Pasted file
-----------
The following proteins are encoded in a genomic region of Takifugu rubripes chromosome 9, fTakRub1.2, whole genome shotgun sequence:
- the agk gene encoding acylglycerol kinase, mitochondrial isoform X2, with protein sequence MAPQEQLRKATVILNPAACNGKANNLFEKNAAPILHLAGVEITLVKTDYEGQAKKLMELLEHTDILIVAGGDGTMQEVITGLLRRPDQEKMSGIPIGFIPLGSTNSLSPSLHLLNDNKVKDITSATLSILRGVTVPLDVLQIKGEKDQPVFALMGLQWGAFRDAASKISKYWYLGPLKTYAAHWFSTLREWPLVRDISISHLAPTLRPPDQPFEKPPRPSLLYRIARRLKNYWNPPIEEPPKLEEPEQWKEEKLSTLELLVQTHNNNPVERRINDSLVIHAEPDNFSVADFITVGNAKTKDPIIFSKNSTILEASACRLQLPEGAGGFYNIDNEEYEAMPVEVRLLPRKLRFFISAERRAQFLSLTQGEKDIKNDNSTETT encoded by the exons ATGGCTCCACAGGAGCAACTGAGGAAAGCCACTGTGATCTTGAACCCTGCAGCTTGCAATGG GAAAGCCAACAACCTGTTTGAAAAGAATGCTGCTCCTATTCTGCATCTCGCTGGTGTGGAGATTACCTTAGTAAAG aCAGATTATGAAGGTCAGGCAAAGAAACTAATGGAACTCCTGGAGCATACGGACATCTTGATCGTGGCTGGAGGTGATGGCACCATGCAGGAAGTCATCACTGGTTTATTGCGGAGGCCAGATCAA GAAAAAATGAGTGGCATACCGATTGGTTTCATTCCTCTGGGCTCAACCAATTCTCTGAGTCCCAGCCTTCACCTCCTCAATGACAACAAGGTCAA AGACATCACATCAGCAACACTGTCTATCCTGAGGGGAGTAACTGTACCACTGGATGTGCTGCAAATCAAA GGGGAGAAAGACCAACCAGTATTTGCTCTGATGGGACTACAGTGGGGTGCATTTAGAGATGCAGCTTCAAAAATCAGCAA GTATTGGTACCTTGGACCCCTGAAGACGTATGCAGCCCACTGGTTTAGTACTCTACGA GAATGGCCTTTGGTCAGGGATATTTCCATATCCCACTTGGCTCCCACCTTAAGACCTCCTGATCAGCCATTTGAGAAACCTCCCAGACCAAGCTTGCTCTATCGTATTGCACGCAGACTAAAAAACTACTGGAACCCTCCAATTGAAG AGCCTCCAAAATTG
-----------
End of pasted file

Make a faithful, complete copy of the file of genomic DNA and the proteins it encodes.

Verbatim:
The following proteins are encoded in a genomic region of Takifugu rubripes chromosome 9, fTakRub1.2, whole genome shotgun sequence:
- the agk gene encoding acylglycerol kinase, mitochondrial isoform X2, with protein sequence MAPQEQLRKATVILNPAACNGKANNLFEKNAAPILHLAGVEITLVKTDYEGQAKKLMELLEHTDILIVAGGDGTMQEVITGLLRRPDQEKMSGIPIGFIPLGSTNSLSPSLHLLNDNKVKDITSATLSILRGVTVPLDVLQIKGEKDQPVFALMGLQWGAFRDAASKISKYWYLGPLKTYAAHWFSTLREWPLVRDISISHLAPTLRPPDQPFEKPPRPSLLYRIARRLKNYWNPPIEEPPKLEEPEQWKEEKLSTLELLVQTHNNNPVERRINDSLVIHAEPDNFSVADFITVGNAKTKDPIIFSKNSTILEASACRLQLPEGAGGFYNIDNEEYEAMPVEVRLLPRKLRFFISAERRAQFLSLTQGEKDIKNDNSTETT encoded by the exons ATGGCTCCACAGGAGCAACTGAGGAAAGCCACTGTGATCTTGAACCCTGCAGCTTGCAATGG GAAAGCCAACAACCTGTTTGAAAAGAATGCTGCTCCTATTCTGCATCTCGCTGGTGTGGAGATTACCTTAGTAAAG aCAGATTATGAAGGTCAGGCAAAGAAACTAATGGAACTCCTGGAGCATACGGACATCTTGATCGTGGCTGGAGGTGATGGCACCATGCAGGAAGTCATCACTGGTTTATTGCGGAGGCCAGATCAA GAAAAAATGAGTGGCATACCGATTGGTTTCATTCCTCTGGGCTCAACCAATTCTCTGAGTCCCAGCCTTCACCTCCTCAATGACAACAAGGTCAA AGACATCACATCAGCAACACTGTCTATCCTGAGGGGAGTAACTGTACCACTGGATGTGCTGCAAATCAAA GGGGAGAAAGACCAACCAGTATTTGCTCTGATGGGACTACAGTGGGGTGCATTTAGAGATGCAGCTTCAAAAATCAGCAA GTATTGGTACCTTGGACCCCTGAAGACGTATGCAGCCCACTGGTTTAGTACTCTACGA GAATGGCCTTTGGTCAGGGATATTTCCATATCCCACTTGGCTCCCACCTTAAGACCTCCTGATCAGCCATTTGAGAAACCTCCCAGACCAAGCTTGCTCTATCGTATTGCACGCAGACTAAAAAACTACTGGAACCCTCCAATTGAAG AGCCTCCAAAATTG